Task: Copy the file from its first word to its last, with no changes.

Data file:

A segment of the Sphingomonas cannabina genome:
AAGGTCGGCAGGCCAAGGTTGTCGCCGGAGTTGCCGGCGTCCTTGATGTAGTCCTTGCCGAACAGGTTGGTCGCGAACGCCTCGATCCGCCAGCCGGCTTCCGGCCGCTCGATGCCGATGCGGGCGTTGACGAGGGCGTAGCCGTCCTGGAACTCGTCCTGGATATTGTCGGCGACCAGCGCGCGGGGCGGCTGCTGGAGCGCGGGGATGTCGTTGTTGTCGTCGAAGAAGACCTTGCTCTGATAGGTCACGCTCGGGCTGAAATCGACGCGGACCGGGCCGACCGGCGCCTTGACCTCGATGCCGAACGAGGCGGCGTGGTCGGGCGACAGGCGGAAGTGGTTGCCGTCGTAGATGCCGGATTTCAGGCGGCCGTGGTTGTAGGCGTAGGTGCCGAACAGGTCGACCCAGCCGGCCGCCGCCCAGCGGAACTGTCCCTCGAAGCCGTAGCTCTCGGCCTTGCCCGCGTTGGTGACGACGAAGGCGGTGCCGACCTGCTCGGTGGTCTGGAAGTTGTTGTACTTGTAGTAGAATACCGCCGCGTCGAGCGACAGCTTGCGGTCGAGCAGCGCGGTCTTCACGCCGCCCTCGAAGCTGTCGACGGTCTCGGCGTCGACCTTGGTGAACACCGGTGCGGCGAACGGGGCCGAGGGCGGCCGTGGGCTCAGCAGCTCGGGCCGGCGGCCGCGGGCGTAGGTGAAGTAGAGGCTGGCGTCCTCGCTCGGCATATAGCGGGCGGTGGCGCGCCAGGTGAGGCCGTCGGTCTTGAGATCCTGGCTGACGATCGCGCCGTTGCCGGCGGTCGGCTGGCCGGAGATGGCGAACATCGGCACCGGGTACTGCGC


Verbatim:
A segment of the Sphingomonas cannabina genome:
AAGGTCGGCAGGCCAAGGTTGTCGCCGGAGTTGCCGGCGTCCTTGATGTAGTCCTTGCCGAACAGGTTGGTCGCGAACGCCTCGATCCGCCAGCCGGCTTCCGGCCGCTCGATGCCGATGCGGGCGTTGACGAGGGCGTAGCCGTCCTGGAACTCGTCCTGGATATTGTCGGCGACCAGCGCGCGGGGCGGCTGCTGGAGCGCGGGGATGTCGTTGTTGTCGTCGAAGAAGACCTTGCTCTGATAGGTCACGCTCGGGCTGAAATCGACGCGGACCGGGCCGACCGGCGCCTTGACCTCGATGCCGAACGAGGCGGCGTGGTCGGGCGACAGGCGGAAGTGGTTGCCGTCGTAGATGCCGGATTTCAGGCGGCCGTGGTTGTAGGCGTAGGTGCCGAACAGGTCGACCCAGCCGGCCGCCGCCCAGCGGAACTGTCCCTCGAAGCCGTAGCTCTCGGCCTTGCCCGCGTTGGTGACGACGAAGGCGGTGCCGACCTGCTCGGTGGTCTGGAAGTTGTTGTACTTGTAGTAGAATACCGCCGCGTCGAGCGACAGCTTGCGGTCGAGCAGCGCGGTCTTCACGCCGCCCTCGAAGCTGTCGACGGTCTCGGCGTCGACCTTGGTGAACACCGGTGCGGCGAACGGGGCCGAGGGCGGCCGTGGGCTCAGCAGCTCGGGCCGGCGGCCGCGGGCGTAGGTGAAGTAGAGGCTGGCGTCCTCGCTCGGCATATAGCGGGCGGTGGCGCGCCAGGTGAGGCCGTCGGTCTTGAGATCCTGGCTGACGATCGCGCCGTTGCCGGCGGTCGGCTGGCCGGAGATGGCGAACATCGGCACCGGGTACTGCGC